The United States Supreme Court began hearing arguments Tuesday, 26 March, on Proposition 8, the voter-approved California law banning gay marriage. Representing the ban’s supporters was Charles J. Cooper, while Ted Olson, who served as solicitor general under George W. Bush, represented the two same-sex couples challenging the ban. Although the trial deals specifically with the law in California, the arguments made in Tuesday’s session may help pave the way for future decisions on the issue.
One of these arguments was directed at Olson by conservative justice Antonin Scalia: “When did it become unconstitutional to exclude homosexual couples from marriage? 1791 [when the Bill of Rights was ratified]? 1868, when the 14th Amendment was adopted?” he asked Olson, who responded, “[w]hen did it become unconstitutional to prohibit interracial marriages?” “It’s an easy question–at the time that the equal protection clause was adopted. That’s absolutely true. But don’t give me a question to my question.” Olson rejoined that “[t]here’s no specific date in time,” and “[t]his is an evolutionary cycle.” What Olson points out to Scalia is that excluding gay couples from marriage became unconstitutional at the same time as excluding interracial couples from marriage became unconstitutional, and that citing the 14th Amendment’s equal protection clause to defend one, but not the other, is an unfair double standard.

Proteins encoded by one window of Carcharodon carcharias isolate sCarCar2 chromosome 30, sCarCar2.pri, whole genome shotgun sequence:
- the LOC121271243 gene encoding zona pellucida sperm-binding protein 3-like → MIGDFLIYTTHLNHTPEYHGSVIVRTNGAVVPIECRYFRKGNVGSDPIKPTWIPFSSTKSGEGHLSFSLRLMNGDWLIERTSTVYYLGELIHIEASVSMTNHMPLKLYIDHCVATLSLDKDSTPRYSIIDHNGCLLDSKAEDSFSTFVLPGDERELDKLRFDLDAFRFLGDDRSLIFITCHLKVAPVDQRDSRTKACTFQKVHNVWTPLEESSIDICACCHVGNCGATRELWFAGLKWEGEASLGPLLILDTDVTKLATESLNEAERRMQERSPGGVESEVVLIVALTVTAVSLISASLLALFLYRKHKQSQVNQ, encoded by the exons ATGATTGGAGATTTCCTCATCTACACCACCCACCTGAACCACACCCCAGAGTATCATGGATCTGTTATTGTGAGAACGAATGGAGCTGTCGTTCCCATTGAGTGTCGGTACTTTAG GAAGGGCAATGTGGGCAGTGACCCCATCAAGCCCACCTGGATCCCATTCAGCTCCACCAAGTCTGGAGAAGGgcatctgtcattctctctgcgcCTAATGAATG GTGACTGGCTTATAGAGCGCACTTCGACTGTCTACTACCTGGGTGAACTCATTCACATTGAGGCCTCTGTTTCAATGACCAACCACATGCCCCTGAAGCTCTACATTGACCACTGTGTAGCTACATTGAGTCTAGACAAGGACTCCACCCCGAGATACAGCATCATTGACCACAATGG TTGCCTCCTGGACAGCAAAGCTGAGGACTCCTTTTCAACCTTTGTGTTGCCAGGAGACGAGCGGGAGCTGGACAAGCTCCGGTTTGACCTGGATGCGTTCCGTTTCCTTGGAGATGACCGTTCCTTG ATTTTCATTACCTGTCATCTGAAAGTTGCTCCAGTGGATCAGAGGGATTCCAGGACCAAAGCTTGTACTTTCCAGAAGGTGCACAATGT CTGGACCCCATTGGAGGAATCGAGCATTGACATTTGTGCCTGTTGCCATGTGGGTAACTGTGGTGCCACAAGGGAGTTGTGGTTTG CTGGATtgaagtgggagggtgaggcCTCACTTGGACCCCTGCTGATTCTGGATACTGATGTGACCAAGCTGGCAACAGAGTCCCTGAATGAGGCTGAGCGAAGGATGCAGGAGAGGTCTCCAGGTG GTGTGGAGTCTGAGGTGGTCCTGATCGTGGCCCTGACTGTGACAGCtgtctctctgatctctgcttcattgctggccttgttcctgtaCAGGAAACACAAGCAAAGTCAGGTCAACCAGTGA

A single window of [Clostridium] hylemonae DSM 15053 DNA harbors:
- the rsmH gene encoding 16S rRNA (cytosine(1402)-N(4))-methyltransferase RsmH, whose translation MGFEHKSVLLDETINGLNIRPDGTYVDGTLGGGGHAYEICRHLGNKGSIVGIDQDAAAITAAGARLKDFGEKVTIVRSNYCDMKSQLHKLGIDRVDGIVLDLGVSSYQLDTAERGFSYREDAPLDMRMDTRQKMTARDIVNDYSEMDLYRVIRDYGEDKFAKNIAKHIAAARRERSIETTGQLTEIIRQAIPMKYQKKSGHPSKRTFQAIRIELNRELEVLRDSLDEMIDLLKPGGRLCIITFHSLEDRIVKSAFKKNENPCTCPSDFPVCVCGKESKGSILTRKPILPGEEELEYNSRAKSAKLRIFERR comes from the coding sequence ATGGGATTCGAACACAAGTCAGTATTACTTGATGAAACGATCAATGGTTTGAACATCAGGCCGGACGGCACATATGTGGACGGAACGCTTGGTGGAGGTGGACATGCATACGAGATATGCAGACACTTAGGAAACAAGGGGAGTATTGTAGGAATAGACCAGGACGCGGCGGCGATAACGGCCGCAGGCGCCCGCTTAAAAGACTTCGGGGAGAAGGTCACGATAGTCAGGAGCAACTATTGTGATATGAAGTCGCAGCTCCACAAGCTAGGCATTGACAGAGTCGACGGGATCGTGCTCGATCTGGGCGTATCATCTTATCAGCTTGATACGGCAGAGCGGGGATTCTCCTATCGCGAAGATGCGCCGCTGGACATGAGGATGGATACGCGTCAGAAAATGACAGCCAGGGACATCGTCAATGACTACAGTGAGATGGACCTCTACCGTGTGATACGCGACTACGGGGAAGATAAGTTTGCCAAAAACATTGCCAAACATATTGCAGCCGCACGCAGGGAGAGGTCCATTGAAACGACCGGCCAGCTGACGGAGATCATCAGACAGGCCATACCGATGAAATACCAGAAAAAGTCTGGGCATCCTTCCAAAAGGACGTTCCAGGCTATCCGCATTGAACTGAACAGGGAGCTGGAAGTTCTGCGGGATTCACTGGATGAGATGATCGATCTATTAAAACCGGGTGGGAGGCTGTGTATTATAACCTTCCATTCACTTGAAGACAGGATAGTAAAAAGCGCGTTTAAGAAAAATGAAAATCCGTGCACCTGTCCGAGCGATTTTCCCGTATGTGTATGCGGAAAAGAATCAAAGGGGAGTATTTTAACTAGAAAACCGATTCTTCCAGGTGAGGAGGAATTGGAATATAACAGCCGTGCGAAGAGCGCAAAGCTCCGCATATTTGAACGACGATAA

The debate did not end with that point, and Olson had to face another conservative justice, Samuel Alito. “You want us to step in and render a decision based on an assessment of the effects of this institution which is newer than cell phones or the Internet,” he said to Olson. “On a question like that, of such fundamental importance, why should it not be left for the people, either acting through initiatives and referendums or through their elected public officials?” Yet Justice Ruth Bader Ginsburg came to Olson’s defense, pointing out to Alito that one of the rulings being cited in the case was written in 1971, when “same-sex intimate conduct was considered criminal.” In that case, Baker v. Nelson, the high court disregarded a same-sex marriage case as being devoid of “substantial federal question.” There is also the problem of granting the majority the right to vote on issues which concern only the minority, and not the majority. In a courtroom setting, at least, the majority would be bound to adjudicate the law, not their personal prejudices.
Cooper himself engaged Justices Kagan and Sotomayor in the debate: “Can you think of any other rational basis, reason, for a state using sexual orientation as a factor in denying homosexuals benefits or imposing burdens on them?” Sotomayor asked him. But after Cooper replied that Proposition 8 encourages “responsible procreation,” Kagan retorted that “[i]f you are over the age of 55, you don’t help us serve the government’s interest in regulating procreation through marriage. So why is that different?” She has an excellent point. Sterile couples, post-menopausal women, women who have had hysterectomies, and even couples who choose not to have children are allowed to marry, so why should we deny same-sex couples the same right on the basis of procreation?
A decision on the part of the Supreme Court to repeal Proposition 8 may only affect the state of California, and will not necessarily legalize same-sex marriage in all fifty states, but it will set a precedent on the highest order. It will also likely influence the course of the upcoming trial on the federal Defense of Marriage Act. Much depends on the decisions of Justice Kennedy—a traditional swing voter. If Kennedy chooses to side with his liberal colleagues, we might see marriage equality sooner than later for all U.S. citizens.
The Huffington Post